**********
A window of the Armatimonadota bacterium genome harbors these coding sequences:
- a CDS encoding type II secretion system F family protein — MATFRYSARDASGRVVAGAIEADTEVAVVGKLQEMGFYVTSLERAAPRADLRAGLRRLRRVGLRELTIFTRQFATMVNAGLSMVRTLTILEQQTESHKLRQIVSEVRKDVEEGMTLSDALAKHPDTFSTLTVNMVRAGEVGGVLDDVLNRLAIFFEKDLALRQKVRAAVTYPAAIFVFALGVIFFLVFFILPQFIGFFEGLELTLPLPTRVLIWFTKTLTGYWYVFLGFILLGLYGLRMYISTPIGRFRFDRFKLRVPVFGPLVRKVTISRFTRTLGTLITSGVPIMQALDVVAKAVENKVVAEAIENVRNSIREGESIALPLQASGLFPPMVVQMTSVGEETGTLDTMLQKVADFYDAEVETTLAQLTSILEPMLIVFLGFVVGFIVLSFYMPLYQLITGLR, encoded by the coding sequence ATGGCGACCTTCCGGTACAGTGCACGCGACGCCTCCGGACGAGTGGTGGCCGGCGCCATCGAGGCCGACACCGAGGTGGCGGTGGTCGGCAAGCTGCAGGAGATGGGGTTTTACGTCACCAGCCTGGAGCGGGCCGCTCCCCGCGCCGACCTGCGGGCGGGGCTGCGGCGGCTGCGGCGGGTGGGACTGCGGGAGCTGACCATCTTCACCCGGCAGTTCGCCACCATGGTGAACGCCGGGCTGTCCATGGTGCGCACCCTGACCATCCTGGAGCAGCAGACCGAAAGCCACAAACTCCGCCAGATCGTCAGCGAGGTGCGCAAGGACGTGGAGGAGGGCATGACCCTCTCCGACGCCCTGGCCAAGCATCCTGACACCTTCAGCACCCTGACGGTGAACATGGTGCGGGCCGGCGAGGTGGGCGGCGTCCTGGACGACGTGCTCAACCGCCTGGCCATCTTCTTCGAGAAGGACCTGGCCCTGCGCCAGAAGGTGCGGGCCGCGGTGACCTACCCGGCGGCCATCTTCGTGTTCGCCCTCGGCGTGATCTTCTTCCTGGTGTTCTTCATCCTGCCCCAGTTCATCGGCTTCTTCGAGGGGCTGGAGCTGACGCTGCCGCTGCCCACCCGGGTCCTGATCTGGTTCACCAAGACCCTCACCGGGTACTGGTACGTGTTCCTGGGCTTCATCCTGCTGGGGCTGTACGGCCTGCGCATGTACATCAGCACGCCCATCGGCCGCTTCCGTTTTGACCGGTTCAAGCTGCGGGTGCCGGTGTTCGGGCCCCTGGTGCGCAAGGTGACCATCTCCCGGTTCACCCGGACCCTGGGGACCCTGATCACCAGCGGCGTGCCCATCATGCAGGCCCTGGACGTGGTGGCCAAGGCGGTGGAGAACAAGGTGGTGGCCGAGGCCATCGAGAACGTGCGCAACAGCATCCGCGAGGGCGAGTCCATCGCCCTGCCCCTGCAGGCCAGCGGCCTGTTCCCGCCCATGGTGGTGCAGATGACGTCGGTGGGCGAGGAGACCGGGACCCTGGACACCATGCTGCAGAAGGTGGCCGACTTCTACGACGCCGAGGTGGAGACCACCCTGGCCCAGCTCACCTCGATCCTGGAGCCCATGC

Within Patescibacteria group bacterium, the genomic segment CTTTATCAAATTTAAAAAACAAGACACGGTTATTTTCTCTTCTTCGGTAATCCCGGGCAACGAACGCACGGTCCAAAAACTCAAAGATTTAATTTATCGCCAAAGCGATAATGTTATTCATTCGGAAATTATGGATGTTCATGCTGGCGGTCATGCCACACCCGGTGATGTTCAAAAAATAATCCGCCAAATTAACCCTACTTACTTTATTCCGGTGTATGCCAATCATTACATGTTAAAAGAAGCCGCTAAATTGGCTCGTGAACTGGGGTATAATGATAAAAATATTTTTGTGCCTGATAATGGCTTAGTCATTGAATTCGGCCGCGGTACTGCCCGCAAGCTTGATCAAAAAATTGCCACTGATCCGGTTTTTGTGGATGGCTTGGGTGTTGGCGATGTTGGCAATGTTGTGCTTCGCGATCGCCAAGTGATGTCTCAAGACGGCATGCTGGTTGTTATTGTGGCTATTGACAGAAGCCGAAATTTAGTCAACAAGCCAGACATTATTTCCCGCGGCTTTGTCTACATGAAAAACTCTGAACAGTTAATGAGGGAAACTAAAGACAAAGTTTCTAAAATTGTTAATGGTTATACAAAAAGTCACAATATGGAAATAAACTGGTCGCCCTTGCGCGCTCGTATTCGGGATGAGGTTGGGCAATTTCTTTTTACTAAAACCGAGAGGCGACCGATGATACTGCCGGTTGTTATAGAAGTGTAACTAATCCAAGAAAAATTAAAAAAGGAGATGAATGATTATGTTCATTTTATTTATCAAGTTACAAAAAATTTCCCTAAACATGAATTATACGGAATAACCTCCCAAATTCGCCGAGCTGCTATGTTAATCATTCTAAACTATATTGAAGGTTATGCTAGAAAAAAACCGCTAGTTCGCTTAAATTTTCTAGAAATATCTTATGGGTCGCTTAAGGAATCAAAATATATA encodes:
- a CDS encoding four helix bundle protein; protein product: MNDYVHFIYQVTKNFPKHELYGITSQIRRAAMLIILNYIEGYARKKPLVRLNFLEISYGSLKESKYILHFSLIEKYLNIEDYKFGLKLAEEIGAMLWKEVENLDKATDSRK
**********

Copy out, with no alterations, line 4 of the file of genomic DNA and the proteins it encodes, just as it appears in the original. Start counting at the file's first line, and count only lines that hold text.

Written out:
- a CDS encoding four helix bundle protein; protein product: MNDYVHFIYQVTKNFPKHELYGITSQIRRAAMLIILNYIEGYARKKPLVRLNFLEISYGSLKESKYILHFSLIEKYLNIEDYKFGLKLAEEIGAMLWKEVENLDKATDSRK